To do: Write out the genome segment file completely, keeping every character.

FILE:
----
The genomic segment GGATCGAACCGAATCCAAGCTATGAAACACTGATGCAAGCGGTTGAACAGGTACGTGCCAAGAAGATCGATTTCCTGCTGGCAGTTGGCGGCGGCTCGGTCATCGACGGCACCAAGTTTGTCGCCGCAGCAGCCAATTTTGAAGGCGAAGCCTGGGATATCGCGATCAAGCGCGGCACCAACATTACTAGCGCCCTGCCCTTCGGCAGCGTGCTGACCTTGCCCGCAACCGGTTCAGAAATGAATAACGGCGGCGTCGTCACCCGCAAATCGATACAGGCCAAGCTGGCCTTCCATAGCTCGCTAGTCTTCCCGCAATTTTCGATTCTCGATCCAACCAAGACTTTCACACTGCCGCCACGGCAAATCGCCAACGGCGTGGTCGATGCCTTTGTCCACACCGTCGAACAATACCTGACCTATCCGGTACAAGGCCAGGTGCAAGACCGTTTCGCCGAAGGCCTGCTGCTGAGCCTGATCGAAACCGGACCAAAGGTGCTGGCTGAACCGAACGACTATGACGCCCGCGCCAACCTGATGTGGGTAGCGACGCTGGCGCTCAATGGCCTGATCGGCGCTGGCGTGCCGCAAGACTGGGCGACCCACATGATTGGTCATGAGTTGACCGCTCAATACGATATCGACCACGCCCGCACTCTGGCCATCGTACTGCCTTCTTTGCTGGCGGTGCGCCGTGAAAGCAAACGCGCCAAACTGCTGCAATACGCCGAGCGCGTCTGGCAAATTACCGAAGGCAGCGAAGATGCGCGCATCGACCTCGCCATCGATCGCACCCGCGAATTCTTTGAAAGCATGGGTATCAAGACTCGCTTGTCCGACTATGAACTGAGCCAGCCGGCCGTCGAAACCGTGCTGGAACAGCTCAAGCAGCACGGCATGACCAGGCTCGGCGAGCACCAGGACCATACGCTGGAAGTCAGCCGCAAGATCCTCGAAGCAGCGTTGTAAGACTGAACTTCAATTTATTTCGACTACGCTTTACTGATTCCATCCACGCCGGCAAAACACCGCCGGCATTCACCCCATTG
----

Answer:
The genomic segment GGATCGAACCGAATCCAAGCTATGAAACACTGATGCAAGCGGTTGAACAGGTACGTGCCAAGAAGATCGATTTCCTGCTGGCAGTTGGCGGCGGCTCGGTCATCGACGGCACCAAGTTTGTCGCCGCAGCAGCCAATTTTGAAGGCGAAGCCTGGGATATCGCGATCAAGCGCGGCACCAACATTACTAGCGCCCTGCCCTTCGGCAGCGTGCTGACCTTGCCCGCAACCGGTTCAGAAATGAATAACGGCGGCGTCGTCACCCGCAAATCGATACAGGCCAAGCTGGCCTTCCATAGCTCGCTAGTCTTCCCGCAATTTTCGATTCTCGATCCAACCAAGACTTTCACACTGCCGCCACGGCAAATCGCCAACGGCGTGGTCGATGCCTTTGTCCACACCGTCGAACAATACCTGACCTATCCGGTACAAGGCCAGGTGCAAGACCGTTTCGCCGAAGGCCTGCTGCTGAGCCTGATCGAAACCGGACCAAAGGTGCTGGCTGAACCGAACGACTATGACGCCCGCGCCAACCTGATGTGGGTAGCGACGCTGGCGCTCAATGGCCTGATCGGCGCTGGCGTGCCGCAAGACTGGGCGACCCACATGATTGGTCATGAGTTGACCGCTCAATACGATATCGACCACGCCCGCACTCTGGCCATCGTACTGCCTTCTTTGCTGGCGGTGCGCCGTGAAAGCAAACGCGCCAAACTGCTGCAATACGCCGAGCGCGTCTGGCAAATTACCGAAGGCAGCGAAGATGCGCGCATCGACCTCGCCATCGATCGCACCCGCGAATTCTTTGAAAGCATGGGTATCAAGACTCGCTTGTCCGACTATGAACTGAGCCAGCCGGCCGTCGAAACCGTGCTGGAACAGCTCAAGCAGCACGGCATGACCAGGCTCGGCGAGCACCAGGACCATACGCTGGAAGTCAGCCGCAAGATCCTCGAAGCAGCGTTGTAAGACTGAACTTCAATTTATTTCGACTACGCTTTACTGATTCCATCCACGCCGGCAAAACACCGCCGGCATTCACCCCATTG